The curse of the monkey-arms

Meet Brian: the kind of neanderthal man who would, a long time later, eventually evolve into the blueprint for the modern secondary school Science teacher through just a couple of steps

My granddad does it, my dad definitely does it — sorry, Dad — and, based on what small amount of information I have been able to covertly mine from assorted family and photo albums, I’d hazard a guess that every single male in the Pink family ever has walked with monkey-arms.

That’s right: the arms hanging limp…the palms facing not inwards towards the body — as is the norm with modern humans other people are lucky enough to be related to — but the direction walked away from…

Evolution is amazing, though, isn’t it? Forget the science and the religion — it just blows my mind. However it happened, whatever force created it, is irrelevant to where we are now (or at least to this blog post; don’t bother emailing me to start an angry evolutionary debate unless it’s a good one, please people!). The fact that we are here at all, right now, going about our business and pretending to rule the world, is stupendous.

Now, you’d think that after hundreds, if not thousands of years, the monkey-arms would have slowly become obselete. Faded away. But no, people. In my family and maybe yours too, this is one stubborn evolutionary character trait that simply refuses to die.

For years I’ve been fighting the monkey-arms-thing on a deeply personal level, trying to integrate with the rest of society so that if I ever have off-spring they will not be cursed with the same fate as me, and tragically it would seem that the whole 30 years of war have been a feutile battle…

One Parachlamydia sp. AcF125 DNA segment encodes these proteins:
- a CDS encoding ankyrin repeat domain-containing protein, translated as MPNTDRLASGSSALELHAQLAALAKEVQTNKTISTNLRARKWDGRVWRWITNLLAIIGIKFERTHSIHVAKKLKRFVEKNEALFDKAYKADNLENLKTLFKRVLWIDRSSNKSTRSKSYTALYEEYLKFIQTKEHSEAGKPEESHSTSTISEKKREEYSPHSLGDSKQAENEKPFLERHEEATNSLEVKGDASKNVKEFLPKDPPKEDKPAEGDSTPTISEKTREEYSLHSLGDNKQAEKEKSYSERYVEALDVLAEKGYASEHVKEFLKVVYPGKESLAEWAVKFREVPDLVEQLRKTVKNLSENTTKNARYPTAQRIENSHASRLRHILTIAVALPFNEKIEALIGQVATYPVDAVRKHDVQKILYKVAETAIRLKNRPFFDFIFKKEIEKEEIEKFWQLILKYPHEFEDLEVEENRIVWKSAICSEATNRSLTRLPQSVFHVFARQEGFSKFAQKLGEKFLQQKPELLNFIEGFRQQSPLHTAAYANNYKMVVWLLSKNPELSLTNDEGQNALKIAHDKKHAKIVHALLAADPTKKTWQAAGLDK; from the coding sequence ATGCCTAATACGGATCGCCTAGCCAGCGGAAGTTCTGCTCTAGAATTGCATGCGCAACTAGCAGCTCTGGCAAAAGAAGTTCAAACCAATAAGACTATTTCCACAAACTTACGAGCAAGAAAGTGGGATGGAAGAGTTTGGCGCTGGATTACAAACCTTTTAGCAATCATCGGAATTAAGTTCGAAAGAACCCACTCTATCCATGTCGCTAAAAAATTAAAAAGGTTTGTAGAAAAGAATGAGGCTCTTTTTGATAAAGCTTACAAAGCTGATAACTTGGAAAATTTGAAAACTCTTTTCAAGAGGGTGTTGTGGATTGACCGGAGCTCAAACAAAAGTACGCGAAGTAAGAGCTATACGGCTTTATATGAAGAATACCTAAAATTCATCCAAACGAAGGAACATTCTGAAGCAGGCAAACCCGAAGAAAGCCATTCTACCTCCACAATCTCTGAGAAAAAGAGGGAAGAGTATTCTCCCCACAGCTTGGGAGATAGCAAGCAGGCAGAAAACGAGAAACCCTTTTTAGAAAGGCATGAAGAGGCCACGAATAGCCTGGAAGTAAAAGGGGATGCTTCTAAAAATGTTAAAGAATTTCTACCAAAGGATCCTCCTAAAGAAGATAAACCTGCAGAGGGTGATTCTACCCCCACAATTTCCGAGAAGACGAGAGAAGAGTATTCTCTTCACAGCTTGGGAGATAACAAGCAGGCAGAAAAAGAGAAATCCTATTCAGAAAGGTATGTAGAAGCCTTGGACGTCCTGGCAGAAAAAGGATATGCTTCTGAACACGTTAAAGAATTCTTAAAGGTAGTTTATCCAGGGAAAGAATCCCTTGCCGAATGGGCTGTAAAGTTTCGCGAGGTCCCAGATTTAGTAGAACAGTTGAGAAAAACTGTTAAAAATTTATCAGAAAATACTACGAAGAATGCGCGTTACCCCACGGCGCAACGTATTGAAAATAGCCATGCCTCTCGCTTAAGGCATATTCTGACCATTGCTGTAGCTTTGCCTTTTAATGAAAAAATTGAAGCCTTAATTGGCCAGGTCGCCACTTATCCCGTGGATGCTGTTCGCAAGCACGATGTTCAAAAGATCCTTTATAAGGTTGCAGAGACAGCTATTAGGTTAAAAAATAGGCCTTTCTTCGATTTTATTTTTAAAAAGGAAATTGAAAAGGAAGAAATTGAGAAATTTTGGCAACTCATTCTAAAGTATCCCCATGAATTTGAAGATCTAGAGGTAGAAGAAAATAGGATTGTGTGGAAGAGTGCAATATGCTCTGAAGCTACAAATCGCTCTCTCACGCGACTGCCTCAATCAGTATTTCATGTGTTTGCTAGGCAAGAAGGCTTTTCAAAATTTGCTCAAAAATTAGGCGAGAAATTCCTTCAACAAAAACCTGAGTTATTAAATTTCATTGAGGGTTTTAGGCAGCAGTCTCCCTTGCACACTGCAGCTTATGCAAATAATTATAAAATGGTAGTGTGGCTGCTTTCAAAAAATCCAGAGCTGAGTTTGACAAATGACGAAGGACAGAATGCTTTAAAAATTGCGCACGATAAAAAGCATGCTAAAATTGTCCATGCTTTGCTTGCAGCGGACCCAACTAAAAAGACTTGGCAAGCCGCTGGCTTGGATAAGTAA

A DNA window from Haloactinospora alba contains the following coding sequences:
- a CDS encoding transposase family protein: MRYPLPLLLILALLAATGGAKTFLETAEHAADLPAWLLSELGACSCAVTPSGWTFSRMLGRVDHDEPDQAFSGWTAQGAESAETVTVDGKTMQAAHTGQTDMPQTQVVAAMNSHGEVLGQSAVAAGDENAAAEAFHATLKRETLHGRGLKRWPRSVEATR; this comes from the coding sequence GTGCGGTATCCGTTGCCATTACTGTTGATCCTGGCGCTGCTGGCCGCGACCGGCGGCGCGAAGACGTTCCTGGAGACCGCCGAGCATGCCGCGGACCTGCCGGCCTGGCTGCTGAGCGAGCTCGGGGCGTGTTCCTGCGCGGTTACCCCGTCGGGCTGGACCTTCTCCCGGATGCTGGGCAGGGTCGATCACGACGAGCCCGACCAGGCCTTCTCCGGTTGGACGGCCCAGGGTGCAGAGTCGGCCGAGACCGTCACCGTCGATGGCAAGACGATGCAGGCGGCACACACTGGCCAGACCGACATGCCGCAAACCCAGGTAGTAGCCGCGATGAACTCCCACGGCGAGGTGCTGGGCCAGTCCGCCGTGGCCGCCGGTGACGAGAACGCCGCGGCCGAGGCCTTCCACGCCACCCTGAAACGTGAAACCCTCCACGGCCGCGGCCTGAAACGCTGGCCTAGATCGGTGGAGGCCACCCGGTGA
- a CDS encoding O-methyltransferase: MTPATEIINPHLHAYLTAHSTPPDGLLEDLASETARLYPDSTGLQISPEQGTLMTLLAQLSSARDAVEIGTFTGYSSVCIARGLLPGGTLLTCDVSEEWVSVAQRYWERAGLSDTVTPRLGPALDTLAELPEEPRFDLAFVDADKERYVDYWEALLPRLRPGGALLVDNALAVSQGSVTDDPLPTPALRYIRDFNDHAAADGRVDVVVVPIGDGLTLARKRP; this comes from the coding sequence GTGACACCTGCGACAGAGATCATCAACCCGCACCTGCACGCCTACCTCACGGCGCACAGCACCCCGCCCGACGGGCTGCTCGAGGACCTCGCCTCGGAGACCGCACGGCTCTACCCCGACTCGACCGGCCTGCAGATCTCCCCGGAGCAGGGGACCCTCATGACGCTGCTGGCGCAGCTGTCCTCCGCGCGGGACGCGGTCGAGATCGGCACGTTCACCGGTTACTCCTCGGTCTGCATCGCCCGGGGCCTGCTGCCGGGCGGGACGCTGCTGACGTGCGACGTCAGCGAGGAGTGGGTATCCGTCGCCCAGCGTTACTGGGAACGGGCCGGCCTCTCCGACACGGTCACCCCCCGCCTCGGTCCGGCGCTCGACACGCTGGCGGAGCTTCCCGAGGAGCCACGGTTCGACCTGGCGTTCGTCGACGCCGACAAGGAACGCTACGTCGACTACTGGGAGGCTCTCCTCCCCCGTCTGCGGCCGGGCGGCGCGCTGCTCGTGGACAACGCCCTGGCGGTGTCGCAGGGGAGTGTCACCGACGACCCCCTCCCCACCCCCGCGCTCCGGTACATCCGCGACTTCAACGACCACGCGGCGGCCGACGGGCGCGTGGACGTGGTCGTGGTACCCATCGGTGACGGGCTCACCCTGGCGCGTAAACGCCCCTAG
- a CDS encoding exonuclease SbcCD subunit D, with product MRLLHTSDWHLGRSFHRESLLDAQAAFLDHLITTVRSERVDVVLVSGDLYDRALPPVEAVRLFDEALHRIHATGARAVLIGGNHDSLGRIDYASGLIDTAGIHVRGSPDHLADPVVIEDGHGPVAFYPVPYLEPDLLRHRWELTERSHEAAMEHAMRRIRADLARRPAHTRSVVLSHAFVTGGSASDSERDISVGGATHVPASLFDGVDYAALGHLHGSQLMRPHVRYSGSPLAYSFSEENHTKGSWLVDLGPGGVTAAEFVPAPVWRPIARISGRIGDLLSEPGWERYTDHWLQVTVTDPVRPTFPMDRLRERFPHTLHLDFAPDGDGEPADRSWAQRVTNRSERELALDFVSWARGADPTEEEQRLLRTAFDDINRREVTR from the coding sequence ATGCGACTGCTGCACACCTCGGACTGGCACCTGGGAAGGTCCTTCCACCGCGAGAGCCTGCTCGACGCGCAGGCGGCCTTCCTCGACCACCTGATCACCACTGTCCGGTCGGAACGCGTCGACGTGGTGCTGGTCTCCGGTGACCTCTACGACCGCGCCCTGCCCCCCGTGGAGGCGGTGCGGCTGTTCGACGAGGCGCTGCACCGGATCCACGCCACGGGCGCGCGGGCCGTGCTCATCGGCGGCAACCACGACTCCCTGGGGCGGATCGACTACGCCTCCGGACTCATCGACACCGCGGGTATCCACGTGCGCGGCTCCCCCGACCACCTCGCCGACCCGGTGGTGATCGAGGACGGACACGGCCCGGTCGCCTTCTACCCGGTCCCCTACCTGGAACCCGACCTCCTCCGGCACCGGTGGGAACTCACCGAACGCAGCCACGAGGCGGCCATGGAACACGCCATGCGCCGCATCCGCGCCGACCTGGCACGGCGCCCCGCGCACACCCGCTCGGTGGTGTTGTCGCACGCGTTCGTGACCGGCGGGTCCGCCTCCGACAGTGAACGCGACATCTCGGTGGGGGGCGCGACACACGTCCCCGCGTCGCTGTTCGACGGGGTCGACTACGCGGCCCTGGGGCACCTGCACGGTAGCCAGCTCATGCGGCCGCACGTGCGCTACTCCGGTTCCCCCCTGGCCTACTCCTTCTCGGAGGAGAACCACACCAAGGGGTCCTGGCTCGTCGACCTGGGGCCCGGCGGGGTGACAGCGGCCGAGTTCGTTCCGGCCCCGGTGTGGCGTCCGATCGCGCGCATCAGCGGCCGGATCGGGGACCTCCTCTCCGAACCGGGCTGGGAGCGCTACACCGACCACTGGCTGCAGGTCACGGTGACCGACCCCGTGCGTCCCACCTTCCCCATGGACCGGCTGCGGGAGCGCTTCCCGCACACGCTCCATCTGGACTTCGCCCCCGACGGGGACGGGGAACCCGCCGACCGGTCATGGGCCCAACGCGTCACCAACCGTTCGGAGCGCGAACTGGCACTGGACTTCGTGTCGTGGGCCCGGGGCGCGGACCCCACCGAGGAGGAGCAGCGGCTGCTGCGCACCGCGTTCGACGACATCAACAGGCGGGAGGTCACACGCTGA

Becaue today, while walking past a particularly reflective enormous shop window and making the mistake of glancing in it, I saw that despite countless conditioning sessions — whenever I walk around I try and fight the monkey-arms and train my skeleton into accepting a new way of being — I am still, essentially, cursed more than ever.

That’s right: all that conditioning did nothing. In fact, I may have even gone backwards.

And the worst thing is that I have a beard, which only adds to the neanderthal image…

It’s a good job I’m self employed and hate looking at mirrors.

And, if you were wondering, I would shave it off, but I also have a larger-than-average nose.

One thing’s for sure: I think I’d rather have a beak and a beard than look like a twelve-year-old going to a fancy-dress party.


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